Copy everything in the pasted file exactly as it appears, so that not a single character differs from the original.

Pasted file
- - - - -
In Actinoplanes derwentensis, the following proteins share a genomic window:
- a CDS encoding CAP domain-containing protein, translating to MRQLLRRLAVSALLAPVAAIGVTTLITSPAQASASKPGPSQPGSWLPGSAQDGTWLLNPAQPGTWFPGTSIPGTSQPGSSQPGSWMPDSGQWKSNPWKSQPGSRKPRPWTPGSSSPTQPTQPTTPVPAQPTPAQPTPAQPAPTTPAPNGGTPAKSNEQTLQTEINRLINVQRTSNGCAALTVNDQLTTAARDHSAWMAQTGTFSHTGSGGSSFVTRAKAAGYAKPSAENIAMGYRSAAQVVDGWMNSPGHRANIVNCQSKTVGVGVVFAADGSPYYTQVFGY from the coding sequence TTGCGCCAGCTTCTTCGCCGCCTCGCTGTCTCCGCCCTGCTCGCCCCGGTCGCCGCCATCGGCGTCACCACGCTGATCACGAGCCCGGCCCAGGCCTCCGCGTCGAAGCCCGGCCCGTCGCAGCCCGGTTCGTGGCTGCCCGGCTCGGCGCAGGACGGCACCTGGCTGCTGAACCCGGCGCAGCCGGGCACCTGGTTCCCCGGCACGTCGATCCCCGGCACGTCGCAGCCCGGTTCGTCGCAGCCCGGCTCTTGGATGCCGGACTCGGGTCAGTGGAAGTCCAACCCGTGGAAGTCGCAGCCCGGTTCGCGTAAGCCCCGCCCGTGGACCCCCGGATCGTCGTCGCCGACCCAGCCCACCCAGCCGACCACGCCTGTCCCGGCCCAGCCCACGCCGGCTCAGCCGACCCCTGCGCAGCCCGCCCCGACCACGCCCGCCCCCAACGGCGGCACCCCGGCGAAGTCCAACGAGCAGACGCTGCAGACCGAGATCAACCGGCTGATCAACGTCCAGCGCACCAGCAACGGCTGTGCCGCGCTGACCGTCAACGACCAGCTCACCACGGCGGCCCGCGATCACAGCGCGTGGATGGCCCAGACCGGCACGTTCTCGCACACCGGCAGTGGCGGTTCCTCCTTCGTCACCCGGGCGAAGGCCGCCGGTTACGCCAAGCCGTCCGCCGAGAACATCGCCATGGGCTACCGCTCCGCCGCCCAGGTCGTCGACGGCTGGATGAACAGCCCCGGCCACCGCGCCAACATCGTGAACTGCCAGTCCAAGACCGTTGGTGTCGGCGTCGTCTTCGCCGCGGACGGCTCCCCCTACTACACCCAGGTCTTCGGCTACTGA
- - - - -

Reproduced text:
In Actinoplanes derwentensis, the following proteins share a genomic window:
- a CDS encoding CAP domain-containing protein, translating to MRQLLRRLAVSALLAPVAAIGVTTLITSPAQASASKPGPSQPGSWLPGSAQDGTWLLNPAQPGTWFPGTSIPGTSQPGSSQPGSWMPDSGQWKSNPWKSQPGSRKPRPWTPGSSSPTQPTQPTTPVPAQPTPAQPTPAQPAPTTPAPNGGTPAKSNEQTLQTEINRLINVQRTSNGCAALTVNDQLTTAARDHSAWMAQTGTFSHTGSGGSSFVTRAKAAGYAKPSAENIAMGYRSAAQVVDGWMNSPGHRANIVNCQSKTVGVGVVFAADGSPYYTQVFGY from the coding sequence TTGCGCCAGCTTCTTCGCCGCCTCGCTGTCTCCGCCCTGCTCGCCCCGGTCGCCGCCATCGGCGTCACCACGCTGATCACGAGCCCGGCCCAGGCCTCCGCGTCGAAGCCCGGCCCGTCGCAGCCCGGTTCGTGGCTGCCCGGCTCGGCGCAGGACGGCACCTGGCTGCTGAACCCGGCGCAGCCGGGCACCTGGTTCCCCGGCACGTCGATCCCCGGCACGTCGCAGCCCGGTTCGTCGCAGCCCGGCTCTTGGATGCCGGACTCGGGTCAGTGGAAGTCCAACCCGTGGAAGTCGCAGCCCGGTTCGCGTAAGCCCCGCCCGTGGACCCCCGGATCGTCGTCGCCGACCCAGCCCACCCAGCCGACCACGCCTGTCCCGGCCCAGCCCACGCCGGCTCAGCCGACCCCTGCGCAGCCCGCCCCGACCACGCCCGCCCCCAACGGCGGCACCCCGGCGAAGTCCAACGAGCAGACGCTGCAGACCGAGATCAACCGGCTGATCAACGTCCAGCGCACCAGCAACGGCTGTGCCGCGCTGACCGTCAACGACCAGCTCACCACGGCGGCCCGCGATCACAGCGCGTGGATGGCCCAGACCGGCACGTTCTCGCACACCGGCAGTGGCGGTTCCTCCTTCGTCACCCGGGCGAAGGCCGCCGGTTACGCCAAGCCGTCCGCCGAGAACATCGCCATGGGCTACCGCTCCGCCGCCCAGGTCGTCGACGGCTGGATGAACAGCCCCGGCCACCGCGCCAACATCGTGAACTGCCAGTCCAAGACCGTTGGTGTCGGCGTCGTCTTCGCCGCGGACGGCTCCCCCTACTACACCCAGGTCTTCGGCTACTGA